Art of the Pour

The simple act of transferring wine from bottle to decanter is transformative in nature. Decanting is often discarded as an unnecessary step, but it’s more than an old hat technique favored by Southern gentlemen or Don Draper-types. Decanters have existed since Ancient Rome when they were primarily forged of bronze, silver or gold. Decanting enhances the drinkability of a wine by increasing aeration, releasing more complex aromas and flavors—even with not-so-top-shelf Cabernet Sauvignon. In older varieties, the process also removes sediment and encourages oxidation to elevate. Most tannic reds require two to three hours to realize the full effects of decanting and last 12 to 18 hours after the pour. Decanters also serve to magnify the elegance of the imbibe—bespoke, intricate shapes illuminate the aesthetic of any home bar cart, serving as the perfect backdrop to clinging glasses. By the 18th century, manufacturers traded Roman-era materials in favor of more sophisticated designs made of crystal, which attracted the eyes—and the taste buds—and the material endures as the most popular though the patterns and styles continuously change.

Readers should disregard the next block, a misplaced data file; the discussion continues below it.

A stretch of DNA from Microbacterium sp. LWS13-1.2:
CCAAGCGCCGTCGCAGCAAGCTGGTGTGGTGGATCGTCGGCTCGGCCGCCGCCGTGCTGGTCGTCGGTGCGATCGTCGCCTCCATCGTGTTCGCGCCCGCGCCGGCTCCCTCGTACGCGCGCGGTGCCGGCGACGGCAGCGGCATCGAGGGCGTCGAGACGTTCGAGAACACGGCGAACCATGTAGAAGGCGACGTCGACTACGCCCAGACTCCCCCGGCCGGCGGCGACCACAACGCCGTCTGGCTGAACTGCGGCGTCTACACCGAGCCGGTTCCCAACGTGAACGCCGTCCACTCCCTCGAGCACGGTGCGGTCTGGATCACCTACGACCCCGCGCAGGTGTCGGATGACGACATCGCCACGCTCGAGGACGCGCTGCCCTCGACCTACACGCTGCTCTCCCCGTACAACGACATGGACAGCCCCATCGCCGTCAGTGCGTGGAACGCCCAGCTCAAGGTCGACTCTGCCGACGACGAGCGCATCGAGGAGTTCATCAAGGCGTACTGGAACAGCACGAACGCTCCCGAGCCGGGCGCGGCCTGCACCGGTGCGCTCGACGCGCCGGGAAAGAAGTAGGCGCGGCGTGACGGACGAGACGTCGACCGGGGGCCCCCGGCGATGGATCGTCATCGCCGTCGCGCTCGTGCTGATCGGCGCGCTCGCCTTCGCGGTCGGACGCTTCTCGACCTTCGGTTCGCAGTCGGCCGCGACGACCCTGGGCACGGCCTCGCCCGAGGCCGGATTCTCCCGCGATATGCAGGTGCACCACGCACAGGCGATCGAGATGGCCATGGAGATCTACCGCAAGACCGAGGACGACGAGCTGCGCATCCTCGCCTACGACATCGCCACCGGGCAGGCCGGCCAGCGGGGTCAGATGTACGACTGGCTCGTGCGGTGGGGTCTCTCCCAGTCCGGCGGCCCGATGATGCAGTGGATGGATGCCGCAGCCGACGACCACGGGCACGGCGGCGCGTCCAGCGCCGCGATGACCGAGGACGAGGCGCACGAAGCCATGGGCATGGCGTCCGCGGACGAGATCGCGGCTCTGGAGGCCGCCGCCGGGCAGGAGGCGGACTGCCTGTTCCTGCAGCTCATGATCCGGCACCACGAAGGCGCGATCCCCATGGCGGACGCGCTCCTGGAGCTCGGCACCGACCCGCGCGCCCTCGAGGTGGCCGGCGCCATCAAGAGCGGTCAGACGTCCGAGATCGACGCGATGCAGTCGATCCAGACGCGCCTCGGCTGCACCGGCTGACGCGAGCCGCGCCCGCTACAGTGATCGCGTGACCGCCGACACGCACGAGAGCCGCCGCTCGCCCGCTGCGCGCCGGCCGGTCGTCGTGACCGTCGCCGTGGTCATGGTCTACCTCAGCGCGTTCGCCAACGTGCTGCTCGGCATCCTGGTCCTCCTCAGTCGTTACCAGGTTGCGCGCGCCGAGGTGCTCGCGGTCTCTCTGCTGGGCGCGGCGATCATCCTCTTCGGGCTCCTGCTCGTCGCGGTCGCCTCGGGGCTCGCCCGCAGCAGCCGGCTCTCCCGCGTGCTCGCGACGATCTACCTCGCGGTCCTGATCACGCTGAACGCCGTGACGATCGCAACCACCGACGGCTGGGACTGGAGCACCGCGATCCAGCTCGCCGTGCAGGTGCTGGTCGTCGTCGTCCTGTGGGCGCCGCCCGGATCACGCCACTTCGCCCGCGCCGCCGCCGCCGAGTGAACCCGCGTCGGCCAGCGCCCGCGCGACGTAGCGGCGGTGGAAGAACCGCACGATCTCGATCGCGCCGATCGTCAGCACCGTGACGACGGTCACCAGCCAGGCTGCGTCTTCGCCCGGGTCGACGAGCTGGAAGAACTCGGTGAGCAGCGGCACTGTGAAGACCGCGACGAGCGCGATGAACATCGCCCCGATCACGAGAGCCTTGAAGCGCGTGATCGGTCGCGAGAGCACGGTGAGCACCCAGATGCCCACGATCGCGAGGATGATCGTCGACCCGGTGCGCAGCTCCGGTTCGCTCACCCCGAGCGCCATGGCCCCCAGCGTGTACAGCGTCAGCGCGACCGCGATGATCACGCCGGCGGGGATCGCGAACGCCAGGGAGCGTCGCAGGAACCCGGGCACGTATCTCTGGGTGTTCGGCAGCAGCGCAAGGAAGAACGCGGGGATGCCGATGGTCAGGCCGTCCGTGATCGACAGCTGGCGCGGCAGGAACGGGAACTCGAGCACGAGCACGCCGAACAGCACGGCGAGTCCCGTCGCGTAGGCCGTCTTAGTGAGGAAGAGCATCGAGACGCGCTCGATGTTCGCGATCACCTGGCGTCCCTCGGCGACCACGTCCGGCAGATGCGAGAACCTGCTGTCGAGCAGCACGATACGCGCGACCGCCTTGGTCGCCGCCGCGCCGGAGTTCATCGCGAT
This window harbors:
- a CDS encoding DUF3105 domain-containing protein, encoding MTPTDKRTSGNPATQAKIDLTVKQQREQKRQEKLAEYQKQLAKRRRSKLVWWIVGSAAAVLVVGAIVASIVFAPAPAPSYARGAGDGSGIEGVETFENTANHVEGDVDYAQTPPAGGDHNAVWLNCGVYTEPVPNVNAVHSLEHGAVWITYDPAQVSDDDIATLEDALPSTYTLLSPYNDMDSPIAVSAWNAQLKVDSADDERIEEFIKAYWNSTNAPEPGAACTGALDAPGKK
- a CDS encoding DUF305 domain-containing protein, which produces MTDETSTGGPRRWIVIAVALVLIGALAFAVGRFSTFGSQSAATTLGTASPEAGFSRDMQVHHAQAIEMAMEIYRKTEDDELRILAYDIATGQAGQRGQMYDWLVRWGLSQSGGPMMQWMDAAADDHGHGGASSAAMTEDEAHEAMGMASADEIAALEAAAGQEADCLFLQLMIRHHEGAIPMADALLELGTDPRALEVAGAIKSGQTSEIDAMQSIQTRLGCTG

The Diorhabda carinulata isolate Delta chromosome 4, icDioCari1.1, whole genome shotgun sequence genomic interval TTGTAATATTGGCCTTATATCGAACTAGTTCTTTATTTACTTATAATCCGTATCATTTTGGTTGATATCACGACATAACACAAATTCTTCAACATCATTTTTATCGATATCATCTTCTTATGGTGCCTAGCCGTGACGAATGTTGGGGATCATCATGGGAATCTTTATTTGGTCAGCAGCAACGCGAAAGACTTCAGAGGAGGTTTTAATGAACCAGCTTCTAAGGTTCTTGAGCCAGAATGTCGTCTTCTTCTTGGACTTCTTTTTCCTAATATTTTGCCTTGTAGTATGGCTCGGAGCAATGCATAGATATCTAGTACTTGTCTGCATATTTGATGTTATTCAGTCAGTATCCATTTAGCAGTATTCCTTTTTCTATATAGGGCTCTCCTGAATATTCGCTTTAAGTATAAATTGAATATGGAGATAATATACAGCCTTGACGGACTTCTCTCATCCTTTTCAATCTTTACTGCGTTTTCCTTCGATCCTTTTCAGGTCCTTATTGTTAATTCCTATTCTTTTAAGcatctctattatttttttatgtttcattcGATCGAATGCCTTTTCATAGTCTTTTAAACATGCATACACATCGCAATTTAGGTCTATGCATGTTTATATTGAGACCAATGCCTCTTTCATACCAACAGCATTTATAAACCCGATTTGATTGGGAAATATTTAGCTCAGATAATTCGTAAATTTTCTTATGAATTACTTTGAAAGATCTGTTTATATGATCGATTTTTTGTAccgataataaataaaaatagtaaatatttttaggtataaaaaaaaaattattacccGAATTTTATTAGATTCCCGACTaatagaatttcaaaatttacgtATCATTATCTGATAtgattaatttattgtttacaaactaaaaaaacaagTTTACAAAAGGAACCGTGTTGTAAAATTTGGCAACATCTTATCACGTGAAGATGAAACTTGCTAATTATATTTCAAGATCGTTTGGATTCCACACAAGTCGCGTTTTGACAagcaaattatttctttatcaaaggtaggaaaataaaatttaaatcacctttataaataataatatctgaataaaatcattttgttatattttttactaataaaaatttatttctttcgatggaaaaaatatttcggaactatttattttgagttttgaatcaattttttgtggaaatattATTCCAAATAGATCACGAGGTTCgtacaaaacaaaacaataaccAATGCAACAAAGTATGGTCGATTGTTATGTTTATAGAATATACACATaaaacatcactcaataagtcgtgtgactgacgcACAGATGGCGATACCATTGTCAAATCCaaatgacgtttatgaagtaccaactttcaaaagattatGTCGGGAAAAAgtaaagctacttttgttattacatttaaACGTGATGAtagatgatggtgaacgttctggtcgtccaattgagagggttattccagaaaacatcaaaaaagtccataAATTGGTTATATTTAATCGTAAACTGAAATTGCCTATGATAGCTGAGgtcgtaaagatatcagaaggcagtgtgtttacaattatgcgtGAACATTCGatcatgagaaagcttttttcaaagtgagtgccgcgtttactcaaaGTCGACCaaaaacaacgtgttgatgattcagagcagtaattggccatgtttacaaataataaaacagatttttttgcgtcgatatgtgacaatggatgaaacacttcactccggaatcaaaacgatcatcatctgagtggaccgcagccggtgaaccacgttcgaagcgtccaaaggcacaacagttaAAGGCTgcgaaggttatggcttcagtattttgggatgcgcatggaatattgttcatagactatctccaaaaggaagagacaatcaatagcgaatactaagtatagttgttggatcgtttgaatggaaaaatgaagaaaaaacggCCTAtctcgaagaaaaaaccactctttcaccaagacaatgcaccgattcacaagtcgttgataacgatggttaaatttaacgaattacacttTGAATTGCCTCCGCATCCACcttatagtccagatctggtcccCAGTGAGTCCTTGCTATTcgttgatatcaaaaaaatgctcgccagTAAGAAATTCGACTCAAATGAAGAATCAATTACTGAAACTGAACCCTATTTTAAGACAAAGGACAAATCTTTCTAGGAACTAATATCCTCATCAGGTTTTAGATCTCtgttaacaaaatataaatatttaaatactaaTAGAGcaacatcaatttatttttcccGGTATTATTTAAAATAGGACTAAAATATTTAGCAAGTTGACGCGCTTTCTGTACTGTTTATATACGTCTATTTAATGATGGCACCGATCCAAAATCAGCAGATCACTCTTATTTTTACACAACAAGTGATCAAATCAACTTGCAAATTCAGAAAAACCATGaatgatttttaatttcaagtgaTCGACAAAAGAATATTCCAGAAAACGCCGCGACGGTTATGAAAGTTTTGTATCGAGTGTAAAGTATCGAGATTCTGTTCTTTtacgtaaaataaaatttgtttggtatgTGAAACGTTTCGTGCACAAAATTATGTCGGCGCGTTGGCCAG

Tap into your inner Tennessee Williams: Tara Decanter by William Yeoward Crystal; $950, Broughton Decanter by Ralph Lauren; $650, Phillida Ships Decanter by William Yeoward Crystal; $695

cyndi murray

Cyndi Murray is an associate editor at Long Island Pulse. Have a story idea or just want to say hello? Email or reach out on Twitter @cyndi_murray